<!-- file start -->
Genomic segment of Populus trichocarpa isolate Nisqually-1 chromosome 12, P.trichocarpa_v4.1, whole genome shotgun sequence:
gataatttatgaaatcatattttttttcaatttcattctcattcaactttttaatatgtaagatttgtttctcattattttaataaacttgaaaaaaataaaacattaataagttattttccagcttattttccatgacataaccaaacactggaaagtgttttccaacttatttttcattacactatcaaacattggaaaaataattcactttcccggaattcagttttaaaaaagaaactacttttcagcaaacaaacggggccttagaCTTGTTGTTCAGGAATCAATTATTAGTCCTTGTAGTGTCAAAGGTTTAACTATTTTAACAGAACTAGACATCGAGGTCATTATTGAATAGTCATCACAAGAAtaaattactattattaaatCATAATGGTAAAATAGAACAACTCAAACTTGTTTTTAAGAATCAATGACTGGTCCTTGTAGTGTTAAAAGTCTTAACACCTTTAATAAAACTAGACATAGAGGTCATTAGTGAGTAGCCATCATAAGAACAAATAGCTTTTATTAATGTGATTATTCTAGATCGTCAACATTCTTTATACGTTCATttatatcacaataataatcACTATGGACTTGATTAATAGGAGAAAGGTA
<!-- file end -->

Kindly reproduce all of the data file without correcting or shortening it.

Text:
Genomic segment of Populus trichocarpa isolate Nisqually-1 chromosome 12, P.trichocarpa_v4.1, whole genome shotgun sequence:
gataatttatgaaatcatattttttttcaatttcattctcattcaactttttaatatgtaagatttgtttctcattattttaataaacttgaaaaaaataaaacattaataagttattttccagcttattttccatgacataaccaaacactggaaagtgttttccaacttatttttcattacactatcaaacattggaaaaataattcactttcccggaattcagttttaaaaaagaaactacttttcagcaaacaaacggggccttagaCTTGTTGTTCAGGAATCAATTATTAGTCCTTGTAGTGTCAAAGGTTTAACTATTTTAACAGAACTAGACATCGAGGTCATTATTGAATAGTCATCACAAGAAtaaattactattattaaatCATAATGGTAAAATAGAACAACTCAAACTTGTTTTTAAGAATCAATGACTGGTCCTTGTAGTGTTAAAAGTCTTAACACCTTTAATAAAACTAGACATAGAGGTCATTAGTGAGTAGCCATCATAAGAACAAATAGCTTTTATTAATGTGATTATTCTAGATCGTCAACATTCTTTATACGTTCATttatatcacaataataatcACTATGGACTTGATTAATAGGAGAAAGGTA